“She loves it,” said Foehl of Paluck’s unbridled enthusiasm. “But she’s always been a tireless worker for not just golf; she was also on the [Bernardsville] Town Council. And Tom is the same way. He was on our board for a long time and was president. He invented this idea to run a one-day tournament in New Jersey for a combination of Western Golf [Association] and New Jersey State Golf [Association] caddie scholarship. 

“So how do you explain why some work so hard at stuff like that? Obviously they love it.” 

Anyone who has ever met Dot Paluck immediately notices the engaging personality. Approachable and gregarious, Dot possesses a soft touch, yet isn’t afraid to make a tough decision. And even if the verdict isn’t popular, she always does it in a non-demeaning manner.  

“She is the only person I know that does not have any agenda,” said Brigid Shanley Lamb, a member of the USGA Executive Committee who served three years on the Women’s Committee with Paluck and has known her for three decades, back to their days on the Women’s Metropolitan Golf Association board. “She is just completely the most generous person in the world, and wants to do the best for everybody or everything she takes part in. And people sense that right away. She just has this incredible art of bringing people together.” 

Lamb is perhaps the woman who knows Paluck best. The two have been longtime members at Somerset Hills Country Club in Bernardsville and each rose in the ranks of the WMGA during the 1990s. Paluck preceded Lamb as the WMGA president and during those four years of leadership, the two changed the culture of the association, especially as it pertained to the annual budget. 

“The two of us went at it,” said Paluck of creating change. “We got an executive director for the organization.” 

Their work was noticed by the USGA as both transitioned to the Women’s Committee, with Lamb eventually being nominated to the Executive Committee.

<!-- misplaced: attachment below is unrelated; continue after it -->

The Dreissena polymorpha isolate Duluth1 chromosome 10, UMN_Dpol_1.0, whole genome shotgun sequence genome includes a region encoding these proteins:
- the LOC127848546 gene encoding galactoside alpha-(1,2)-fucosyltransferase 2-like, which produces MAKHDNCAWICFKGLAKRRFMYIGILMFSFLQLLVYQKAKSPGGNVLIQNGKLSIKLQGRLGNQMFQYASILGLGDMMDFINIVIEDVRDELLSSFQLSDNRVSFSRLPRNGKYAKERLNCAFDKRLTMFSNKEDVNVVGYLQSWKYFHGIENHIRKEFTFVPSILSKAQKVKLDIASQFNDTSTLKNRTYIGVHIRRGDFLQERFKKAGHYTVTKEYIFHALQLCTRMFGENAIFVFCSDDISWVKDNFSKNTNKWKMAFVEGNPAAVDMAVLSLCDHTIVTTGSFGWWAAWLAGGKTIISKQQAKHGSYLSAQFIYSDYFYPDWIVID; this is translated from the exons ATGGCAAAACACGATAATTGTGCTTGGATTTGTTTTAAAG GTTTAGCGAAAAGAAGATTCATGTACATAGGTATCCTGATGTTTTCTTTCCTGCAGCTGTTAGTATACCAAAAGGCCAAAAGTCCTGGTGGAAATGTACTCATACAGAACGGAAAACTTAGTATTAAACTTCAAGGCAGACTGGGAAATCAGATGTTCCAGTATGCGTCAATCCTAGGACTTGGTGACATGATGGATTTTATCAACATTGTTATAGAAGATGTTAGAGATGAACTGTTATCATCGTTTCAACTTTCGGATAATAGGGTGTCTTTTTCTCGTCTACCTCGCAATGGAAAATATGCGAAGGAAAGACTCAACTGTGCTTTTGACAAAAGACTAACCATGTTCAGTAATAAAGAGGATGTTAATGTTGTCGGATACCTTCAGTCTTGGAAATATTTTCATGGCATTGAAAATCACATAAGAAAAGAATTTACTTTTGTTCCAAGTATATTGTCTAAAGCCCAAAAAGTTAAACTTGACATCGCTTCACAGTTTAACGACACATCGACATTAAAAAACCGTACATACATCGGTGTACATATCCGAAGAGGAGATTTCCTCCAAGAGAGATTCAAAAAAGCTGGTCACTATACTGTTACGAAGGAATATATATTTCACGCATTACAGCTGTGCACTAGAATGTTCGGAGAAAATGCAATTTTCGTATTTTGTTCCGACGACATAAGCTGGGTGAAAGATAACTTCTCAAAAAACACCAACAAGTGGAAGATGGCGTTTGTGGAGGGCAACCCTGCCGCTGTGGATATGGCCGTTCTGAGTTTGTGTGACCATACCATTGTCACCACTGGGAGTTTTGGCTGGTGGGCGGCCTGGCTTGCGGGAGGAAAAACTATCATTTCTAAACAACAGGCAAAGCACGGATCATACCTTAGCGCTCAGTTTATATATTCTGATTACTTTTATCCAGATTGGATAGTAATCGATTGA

Shortly after her time as WMGA president, Paluck was asked to become a member of the USGA’s Regional Associations Committee and from there she joined the Women’s Committee, where she served as chairman of the USGA Women’s State Team Championship from 2005-2009. 

But her devotion at the local and regional level continues to be the bedrock of her volunteer service. Besides rating 25 to 30 courses annually for the WMGA, Paluck is in charge of landing qualifying sites for the U.S. Women’s Open and U.S. Women’s Amateur, no easy task considering the number of competitions held annually in the New York metropolitan area. 

Paluck understands that the process can’t be managed by one person alone. So she reached out to her contacts at the NJSGA for assistance. And that marriage has ensured the qualifiers succeed without a hitch. 

“You need people who are willing to come and work,” said Paluck. “And New Jersey State has a supply of people. It solidifies the qualifier. You can be the official in charge, but it’s a big difference running [qualifiers] with somebody and not all by yourself.”